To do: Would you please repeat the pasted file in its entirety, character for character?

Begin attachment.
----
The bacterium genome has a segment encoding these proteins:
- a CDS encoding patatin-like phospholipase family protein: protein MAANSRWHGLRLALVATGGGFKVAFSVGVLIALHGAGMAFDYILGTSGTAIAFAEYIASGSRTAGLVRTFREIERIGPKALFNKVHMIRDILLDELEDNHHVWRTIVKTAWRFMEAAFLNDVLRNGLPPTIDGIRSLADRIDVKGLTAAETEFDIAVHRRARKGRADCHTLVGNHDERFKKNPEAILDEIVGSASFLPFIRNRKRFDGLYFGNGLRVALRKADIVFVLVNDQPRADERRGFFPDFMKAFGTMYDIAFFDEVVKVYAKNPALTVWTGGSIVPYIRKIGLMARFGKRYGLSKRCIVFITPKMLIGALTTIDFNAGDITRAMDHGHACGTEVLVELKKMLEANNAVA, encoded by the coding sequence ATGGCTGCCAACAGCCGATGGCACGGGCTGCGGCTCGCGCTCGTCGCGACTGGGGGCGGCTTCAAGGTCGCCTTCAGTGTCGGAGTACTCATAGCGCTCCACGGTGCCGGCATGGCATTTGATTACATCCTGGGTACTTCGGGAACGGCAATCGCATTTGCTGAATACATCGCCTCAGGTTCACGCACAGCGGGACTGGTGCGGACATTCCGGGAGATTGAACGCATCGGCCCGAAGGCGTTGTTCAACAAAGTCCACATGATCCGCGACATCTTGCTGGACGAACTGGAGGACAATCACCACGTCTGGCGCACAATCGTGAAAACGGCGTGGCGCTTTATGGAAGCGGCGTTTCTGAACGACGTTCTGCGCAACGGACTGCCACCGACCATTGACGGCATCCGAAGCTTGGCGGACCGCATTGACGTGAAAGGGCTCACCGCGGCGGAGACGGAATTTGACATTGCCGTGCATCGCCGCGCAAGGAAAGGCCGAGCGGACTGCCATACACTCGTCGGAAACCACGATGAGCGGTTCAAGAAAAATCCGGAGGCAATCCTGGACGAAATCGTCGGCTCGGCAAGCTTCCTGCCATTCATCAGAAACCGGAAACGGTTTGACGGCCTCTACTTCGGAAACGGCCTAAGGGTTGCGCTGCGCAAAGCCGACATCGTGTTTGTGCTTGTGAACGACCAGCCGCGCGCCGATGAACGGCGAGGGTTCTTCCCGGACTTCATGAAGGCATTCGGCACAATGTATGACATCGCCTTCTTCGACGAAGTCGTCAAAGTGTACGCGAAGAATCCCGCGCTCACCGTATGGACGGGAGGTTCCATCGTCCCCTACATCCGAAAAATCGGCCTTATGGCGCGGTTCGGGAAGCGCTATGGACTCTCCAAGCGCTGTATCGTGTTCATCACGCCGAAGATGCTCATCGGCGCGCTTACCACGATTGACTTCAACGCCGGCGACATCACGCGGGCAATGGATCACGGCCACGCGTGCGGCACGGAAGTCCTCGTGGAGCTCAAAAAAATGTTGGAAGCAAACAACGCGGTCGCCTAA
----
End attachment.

The bacterium genome has a segment encoding these proteins:
- a CDS encoding patatin-like phospholipase family protein: protein MAANSRWHGLRLALVATGGGFKVAFSVGVLIALHGAGMAFDYILGTSGTAIAFAEYIASGSRTAGLVRTFREIERIGPKALFNKVHMIRDILLDELEDNHHVWRTIVKTAWRFMEAAFLNDVLRNGLPPTIDGIRSLADRIDVKGLTAAETEFDIAVHRRARKGRADCHTLVGNHDERFKKNPEAILDEIVGSASFLPFIRNRKRFDGLYFGNGLRVALRKADIVFVLVNDQPRADERRGFFPDFMKAFGTMYDIAFFDEVVKVYAKNPALTVWTGGSIVPYIRKIGLMARFGKRYGLSKRCIVFITPKMLIGALTTIDFNAGDITRAMDHGHACGTEVLVELKKMLEANNAVA, encoded by the coding sequence ATGGCTGCCAACAGCCGATGGCACGGGCTGCGGCTCGCGCTCGTCGCGACTGGGGGCGGCTTCAAGGTCGCCTTCAGTGTCGGAGTACTCATAGCGCTCCACGGTGCCGGCATGGCATTTGATTACATCCTGGGTACTTCGGGAACGGCAATCGCATTTGCTGAATACATCGCCTCAGGTTCACGCACAGCGGGACTGGTGCGGACATTCCGGGAGATTGAACGCATCGGCCCGAAGGCGTTGTTCAACAAAGTCCACATGATCCGCGACATCTTGCTGGACGAACTGGAGGACAATCACCACGTCTGGCGCACAATCGTGAAAACGGCGTGGCGCTTTATGGAAGCGGCGTTTCTGAACGACGTTCTGCGCAACGGACTGCCACCGACCATTGACGGCATCCGAAGCTTGGCGGACCGCATTGACGTGAAAGGGCTCACCGCGGCGGAGACGGAATTTGACATTGCCGTGCATCGCCGCGCAAGGAAAGGCCGAGCGGACTGCCATACACTCGTCGGAAACCACGATGAGCGGTTCAAGAAAAATCCGGAGGCAATCCTGGACGAAATCGTCGGCTCGGCAAGCTTCCTGCCATTCATCAGAAACCGGAAACGGTTTGACGGCCTCTACTTCGGAAACGGCCTAAGGGTTGCGCTGCGCAAAGCCGACATCGTGTTTGTGCTTGTGAACGACCAGCCGCGCGCCGATGAACGGCGAGGGTTCTTCCCGGACTTCATGAAGGCATTCGGCACAATGTATGACATCGCCTTCTTCGACGAAGTCGTCAAAGTGTACGCGAAGAATCCCGCGCTCACCGTATGGACGGGAGGTTCCATCGTCCCCTACATCCGAAAAATCGGCCTTATGGCGCGGTTCGGGAAGCGCTATGGACTCTCCAAGCGCTGTATCGTGTTCATCACGCCGAAGATGCTCATCGGCGCGCTTACCACGATTGACTTCAACGCCGGCGACATCACGCGGGCAATGGATCACGGCCACGCGTGCGGCACGGAAGTCCTCGTGGAGCTCAAAAAAATGTTGGAAGCAAACAACGCGGTCGCCTAA